Google unveils AI tool 'Genesis', prompting concerns of AI's ascension in journalism

While Google has clarified that Genesis is designed to aid journalists as opposed to replacing them, some observers believe it could spell doom for many of those who work as fact checkers and assistants, among others

Full disclosure: This article was not written by AI, and it's not for the lack of trying. Multiple attempts have been unsuccessfully dispatched, but it kept responding in a way that felt inhuman, and that's before mentioning the false assertions, interesting parts of the original story inexplicably left out and a lack of descriptive ingenuity, literary nuances and human conceptualization. You are left with an empty husk of a story that feels like it was rushed through by a person who was too busy TikToking to pay attention.
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That said, rumors from the grapevine have claimed that Goggle's new AI tool, called Genesis (also the name of the first book of the Jewish bible, which might not be a coincidence), is able to write this article much more eloquently and cogently. According to the New York Times, Genesis has already been unveiled to senior staff of the publication, as well as to several others, as a technological tool that does not simply form theories out of thin air (looking at you, ChatGPT), but rather examines the latest news and global events, processes them and provides a more robust, well-rounded output.
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מנוע החיפוש של גוגל
מנוע החיפוש של גוגל
Goggle's new AI tool is called Genesis
(Photo: Thaspol Sangsee /
In order to quell the predictable wave of concerns and apprehensions, Google has dismissed the idea that Genesis is here to replace human content writers, stressing that a journalist's role when it comes to delivering content, reporting in real time and checking facts will not be affected. Rather, it is a tool to aid humans in their work when it comes with literary elements like style, pacing and headlines creation.
One of those who saw Genesis up close and personal has backed up Goggle's claim, saying it could be a very useful tool to serve as a journalist's personal assistant, if you will, automating certain rudimentary tasks in order to give the journalist time to focus on the bigger picture. Additionally, it has been claimed that Genesis is a "responsible" automation tool, here to prevent generative AI from replacing genuine human output from the industry at large.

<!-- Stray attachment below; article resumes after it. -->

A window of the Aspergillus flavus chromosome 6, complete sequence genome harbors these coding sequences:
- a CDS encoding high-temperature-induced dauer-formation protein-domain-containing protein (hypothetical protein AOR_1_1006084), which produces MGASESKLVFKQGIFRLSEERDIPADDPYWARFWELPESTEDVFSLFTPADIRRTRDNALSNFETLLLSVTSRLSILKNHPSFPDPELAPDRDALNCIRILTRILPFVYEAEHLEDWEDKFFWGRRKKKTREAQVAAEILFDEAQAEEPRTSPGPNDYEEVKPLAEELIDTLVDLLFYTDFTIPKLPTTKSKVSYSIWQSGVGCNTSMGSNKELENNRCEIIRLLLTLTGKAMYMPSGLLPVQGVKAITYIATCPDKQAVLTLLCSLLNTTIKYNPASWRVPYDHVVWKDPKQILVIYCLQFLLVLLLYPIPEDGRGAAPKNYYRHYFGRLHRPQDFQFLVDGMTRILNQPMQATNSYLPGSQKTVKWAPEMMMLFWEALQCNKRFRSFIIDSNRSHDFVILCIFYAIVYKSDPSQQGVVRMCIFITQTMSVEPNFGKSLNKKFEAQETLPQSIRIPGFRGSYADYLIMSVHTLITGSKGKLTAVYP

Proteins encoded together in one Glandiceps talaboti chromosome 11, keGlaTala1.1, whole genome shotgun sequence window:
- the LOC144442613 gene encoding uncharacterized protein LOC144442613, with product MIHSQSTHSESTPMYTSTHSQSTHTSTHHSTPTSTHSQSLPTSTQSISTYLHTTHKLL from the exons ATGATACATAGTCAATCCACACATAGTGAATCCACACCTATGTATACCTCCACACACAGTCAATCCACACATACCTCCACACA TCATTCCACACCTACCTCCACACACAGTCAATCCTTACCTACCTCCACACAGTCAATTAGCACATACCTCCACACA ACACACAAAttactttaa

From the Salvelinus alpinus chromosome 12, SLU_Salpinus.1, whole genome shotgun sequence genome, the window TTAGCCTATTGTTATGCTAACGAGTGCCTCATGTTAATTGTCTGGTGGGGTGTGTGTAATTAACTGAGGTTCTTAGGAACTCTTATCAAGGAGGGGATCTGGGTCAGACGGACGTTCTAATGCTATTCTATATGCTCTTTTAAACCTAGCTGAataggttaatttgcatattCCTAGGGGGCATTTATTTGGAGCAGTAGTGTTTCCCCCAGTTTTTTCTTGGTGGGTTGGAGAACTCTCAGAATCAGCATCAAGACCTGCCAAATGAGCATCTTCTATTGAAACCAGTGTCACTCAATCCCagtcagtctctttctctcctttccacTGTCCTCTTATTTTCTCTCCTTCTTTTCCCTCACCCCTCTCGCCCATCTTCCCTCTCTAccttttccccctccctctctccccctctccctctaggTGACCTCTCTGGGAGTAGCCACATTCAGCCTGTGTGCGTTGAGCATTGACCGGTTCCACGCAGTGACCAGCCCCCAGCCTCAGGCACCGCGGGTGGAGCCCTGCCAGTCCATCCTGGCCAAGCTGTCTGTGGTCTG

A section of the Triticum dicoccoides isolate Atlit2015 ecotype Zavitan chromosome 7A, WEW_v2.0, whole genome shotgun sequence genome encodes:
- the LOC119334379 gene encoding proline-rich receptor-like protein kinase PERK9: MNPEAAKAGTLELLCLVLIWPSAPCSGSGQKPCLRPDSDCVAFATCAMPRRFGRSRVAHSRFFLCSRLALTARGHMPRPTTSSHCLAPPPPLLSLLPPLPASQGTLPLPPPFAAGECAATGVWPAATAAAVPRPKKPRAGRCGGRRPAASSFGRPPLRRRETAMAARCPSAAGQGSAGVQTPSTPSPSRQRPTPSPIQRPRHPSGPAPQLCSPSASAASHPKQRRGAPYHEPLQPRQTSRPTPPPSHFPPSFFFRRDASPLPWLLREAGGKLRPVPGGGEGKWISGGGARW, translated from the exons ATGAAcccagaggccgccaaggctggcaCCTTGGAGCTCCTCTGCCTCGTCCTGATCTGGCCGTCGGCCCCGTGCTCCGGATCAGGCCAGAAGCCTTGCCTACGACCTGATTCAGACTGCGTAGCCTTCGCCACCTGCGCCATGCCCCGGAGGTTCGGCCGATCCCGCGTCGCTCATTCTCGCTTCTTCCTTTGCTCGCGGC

On the other hand, several officials described the demonstration as worrisome, saying Google takes the human effort exerted to create an accurate, dependable article for granted.
Goggle officials told Ynet they are in the initial stages of examining ideas to support journalists in their work, and their goal is to give journalists the option of using emerging technology to facilitate their work. They have further claimed Genesis is neither created for or able to replace a human's vital role in accurate reporting, conceptualizing and writing their own article. They've equated Genesis' role to that of Gmail and Google docs.
Regardless of Genesis' precise functions, it does reinvigorate the debate when it comes to AI's role in content creation, whether fictional or journalistic. Publications such as NPR, Insider and others have stated they intend to examine how AI can be implemented responsibly in an area where each second counts.
The Associated Press has admitted that the agency has been using AI to write certain articles touching on more technical areas, such as financial reports and corporate profits, though these still remain merely a fraction of the total output.

Is this the dawn of a new age of fake news?

There are notable concerns as to what would happen if unvetted articles flood the web, containing what could be an avalanche of inaccurate assertions people would take as facts. Popular tech hub CNET experienced exactly that, letting AI check its articles, creating multiple stories that were egregiously erroneous. CNET's editor admitted the problem and every article went though a human audit, if you will, to set the record straight.
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משרדי מערכת הניו יורק טיימס
משרדי מערכת הניו יורק טיימס
Genesis has already been unveiled to senior staff of the New York Times
(Photo: Sergii Figurnyi /
Through the mishap it became obvious that the process of correcting all of the mistakes ended up costing more than if humans had been solely responsible for creating the articles in the first place. Despite pulling back from letting AI run their articles, they're still using it on a smaller scale, as some articles on CNET contain disclaimers saying they're using AI to aid in the creation of several stories.
In the early 2000's, Buzzfeed was the most happening website on the internet, and now they've slowly begun producing AI-made articles. Lo and behold, those articles also were plagued with inaccuracies and full-on falsehoods. Last April, Buzzfeed announced it was shutting down the news division. This could fuel the assumption that while AI doesn't necessarily kill journalism outright, it does come across as a catalyst for those fading out of the profession.
Early grim and dark assumptions not withstanding, it seems AI is not going to kill off journalism anytime soon, since journalism still is invested in sniffing out a story before writing it, and there's no algorithm to replace that.
Not yet, anyway.
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